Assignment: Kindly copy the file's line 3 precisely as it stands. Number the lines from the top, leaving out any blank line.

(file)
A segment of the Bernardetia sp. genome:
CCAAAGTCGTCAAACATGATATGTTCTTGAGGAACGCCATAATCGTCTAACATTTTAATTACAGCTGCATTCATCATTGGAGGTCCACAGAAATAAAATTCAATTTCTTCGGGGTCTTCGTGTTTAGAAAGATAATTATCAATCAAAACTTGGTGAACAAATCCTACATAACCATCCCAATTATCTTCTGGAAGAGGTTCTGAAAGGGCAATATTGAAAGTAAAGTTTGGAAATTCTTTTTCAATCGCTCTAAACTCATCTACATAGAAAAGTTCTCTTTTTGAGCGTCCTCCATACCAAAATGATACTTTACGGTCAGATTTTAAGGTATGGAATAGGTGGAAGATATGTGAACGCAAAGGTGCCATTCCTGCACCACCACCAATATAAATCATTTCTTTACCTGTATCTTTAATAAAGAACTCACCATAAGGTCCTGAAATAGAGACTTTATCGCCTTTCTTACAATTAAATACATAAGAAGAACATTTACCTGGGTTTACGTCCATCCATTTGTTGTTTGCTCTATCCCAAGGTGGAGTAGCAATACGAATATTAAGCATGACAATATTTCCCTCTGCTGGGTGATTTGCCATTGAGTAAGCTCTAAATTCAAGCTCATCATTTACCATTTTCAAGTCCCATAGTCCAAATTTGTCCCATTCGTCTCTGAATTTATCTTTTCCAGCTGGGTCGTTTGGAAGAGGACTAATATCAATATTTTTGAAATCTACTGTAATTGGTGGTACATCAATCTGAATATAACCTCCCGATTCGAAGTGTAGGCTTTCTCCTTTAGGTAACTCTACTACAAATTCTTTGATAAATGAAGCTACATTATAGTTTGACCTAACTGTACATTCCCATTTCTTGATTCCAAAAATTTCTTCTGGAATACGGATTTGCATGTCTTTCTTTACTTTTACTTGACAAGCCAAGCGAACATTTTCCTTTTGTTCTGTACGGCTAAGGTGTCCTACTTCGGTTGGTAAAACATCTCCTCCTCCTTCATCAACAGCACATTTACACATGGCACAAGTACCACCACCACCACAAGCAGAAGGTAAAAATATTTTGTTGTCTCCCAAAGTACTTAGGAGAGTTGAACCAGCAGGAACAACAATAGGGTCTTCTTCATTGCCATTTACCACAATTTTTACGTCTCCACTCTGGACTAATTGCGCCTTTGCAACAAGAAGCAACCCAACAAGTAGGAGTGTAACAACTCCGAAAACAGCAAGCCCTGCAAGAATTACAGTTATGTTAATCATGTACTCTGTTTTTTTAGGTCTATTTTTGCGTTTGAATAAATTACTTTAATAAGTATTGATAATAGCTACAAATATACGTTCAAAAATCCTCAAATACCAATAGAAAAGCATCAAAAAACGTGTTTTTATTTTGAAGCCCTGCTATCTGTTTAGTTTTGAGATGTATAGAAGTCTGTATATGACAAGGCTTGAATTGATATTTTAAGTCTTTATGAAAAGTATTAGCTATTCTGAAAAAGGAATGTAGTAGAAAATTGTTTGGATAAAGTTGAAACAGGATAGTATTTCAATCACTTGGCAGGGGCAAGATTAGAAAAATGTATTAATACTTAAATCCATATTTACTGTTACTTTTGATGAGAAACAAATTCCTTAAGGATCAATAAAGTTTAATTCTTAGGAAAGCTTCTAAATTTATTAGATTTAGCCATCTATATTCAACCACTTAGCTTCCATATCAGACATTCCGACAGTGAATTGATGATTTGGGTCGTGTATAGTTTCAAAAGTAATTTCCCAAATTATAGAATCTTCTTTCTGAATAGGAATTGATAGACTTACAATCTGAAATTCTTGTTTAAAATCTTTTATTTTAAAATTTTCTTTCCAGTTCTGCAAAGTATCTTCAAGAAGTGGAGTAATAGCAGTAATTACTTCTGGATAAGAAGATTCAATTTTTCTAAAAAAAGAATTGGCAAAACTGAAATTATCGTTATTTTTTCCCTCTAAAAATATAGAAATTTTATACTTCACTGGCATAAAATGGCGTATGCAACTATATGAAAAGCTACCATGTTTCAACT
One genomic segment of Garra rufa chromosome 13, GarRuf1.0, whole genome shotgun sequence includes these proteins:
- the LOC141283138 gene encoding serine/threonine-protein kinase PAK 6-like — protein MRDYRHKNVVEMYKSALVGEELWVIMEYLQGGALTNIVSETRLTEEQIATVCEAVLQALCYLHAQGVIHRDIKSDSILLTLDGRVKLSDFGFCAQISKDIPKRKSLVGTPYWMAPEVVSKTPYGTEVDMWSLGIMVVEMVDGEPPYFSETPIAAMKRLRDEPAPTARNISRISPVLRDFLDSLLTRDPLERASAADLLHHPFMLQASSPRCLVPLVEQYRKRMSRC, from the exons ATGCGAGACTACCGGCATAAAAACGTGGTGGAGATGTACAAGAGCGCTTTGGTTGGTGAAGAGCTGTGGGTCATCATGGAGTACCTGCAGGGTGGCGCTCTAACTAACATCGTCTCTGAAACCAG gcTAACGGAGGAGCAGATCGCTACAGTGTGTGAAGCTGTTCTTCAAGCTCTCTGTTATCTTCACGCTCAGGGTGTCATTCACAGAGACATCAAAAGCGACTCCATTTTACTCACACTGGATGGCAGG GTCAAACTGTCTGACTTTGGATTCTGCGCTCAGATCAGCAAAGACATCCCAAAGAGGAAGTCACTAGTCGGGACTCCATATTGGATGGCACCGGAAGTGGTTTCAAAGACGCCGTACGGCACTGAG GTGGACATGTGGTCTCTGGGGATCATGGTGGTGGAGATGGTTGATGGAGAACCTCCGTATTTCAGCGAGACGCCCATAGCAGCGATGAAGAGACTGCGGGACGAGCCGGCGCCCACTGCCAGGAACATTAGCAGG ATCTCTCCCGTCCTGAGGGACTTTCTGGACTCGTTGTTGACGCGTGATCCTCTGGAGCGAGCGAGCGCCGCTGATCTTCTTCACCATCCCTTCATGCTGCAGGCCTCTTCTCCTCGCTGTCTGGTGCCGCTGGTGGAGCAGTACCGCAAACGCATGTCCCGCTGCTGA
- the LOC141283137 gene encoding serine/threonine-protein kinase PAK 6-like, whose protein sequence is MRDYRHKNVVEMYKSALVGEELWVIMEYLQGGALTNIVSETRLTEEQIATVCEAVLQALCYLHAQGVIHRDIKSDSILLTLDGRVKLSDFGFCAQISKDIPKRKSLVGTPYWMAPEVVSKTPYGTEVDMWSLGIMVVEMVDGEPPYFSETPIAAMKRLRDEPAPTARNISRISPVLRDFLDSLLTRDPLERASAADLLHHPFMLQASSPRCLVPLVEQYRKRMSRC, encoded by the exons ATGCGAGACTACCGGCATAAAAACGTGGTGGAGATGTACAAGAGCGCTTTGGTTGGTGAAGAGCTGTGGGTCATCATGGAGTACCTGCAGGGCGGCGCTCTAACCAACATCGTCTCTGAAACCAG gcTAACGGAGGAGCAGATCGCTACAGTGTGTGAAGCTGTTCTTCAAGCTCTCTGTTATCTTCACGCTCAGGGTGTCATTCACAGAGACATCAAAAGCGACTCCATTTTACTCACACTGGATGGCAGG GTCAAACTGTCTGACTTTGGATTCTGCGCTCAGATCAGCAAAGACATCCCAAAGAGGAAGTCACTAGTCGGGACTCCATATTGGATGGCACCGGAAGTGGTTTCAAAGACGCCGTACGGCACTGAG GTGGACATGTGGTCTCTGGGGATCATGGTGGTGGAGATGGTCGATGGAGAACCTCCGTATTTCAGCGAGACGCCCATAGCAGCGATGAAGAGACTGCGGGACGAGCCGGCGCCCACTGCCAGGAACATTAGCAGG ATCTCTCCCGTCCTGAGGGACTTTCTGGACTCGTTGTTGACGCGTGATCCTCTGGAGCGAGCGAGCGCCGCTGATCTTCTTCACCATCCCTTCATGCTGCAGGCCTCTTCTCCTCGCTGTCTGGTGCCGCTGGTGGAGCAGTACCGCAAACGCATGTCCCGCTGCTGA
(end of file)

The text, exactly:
One genomic segment of Garra rufa chromosome 13, GarRuf1.0, whole genome shotgun sequence includes these proteins: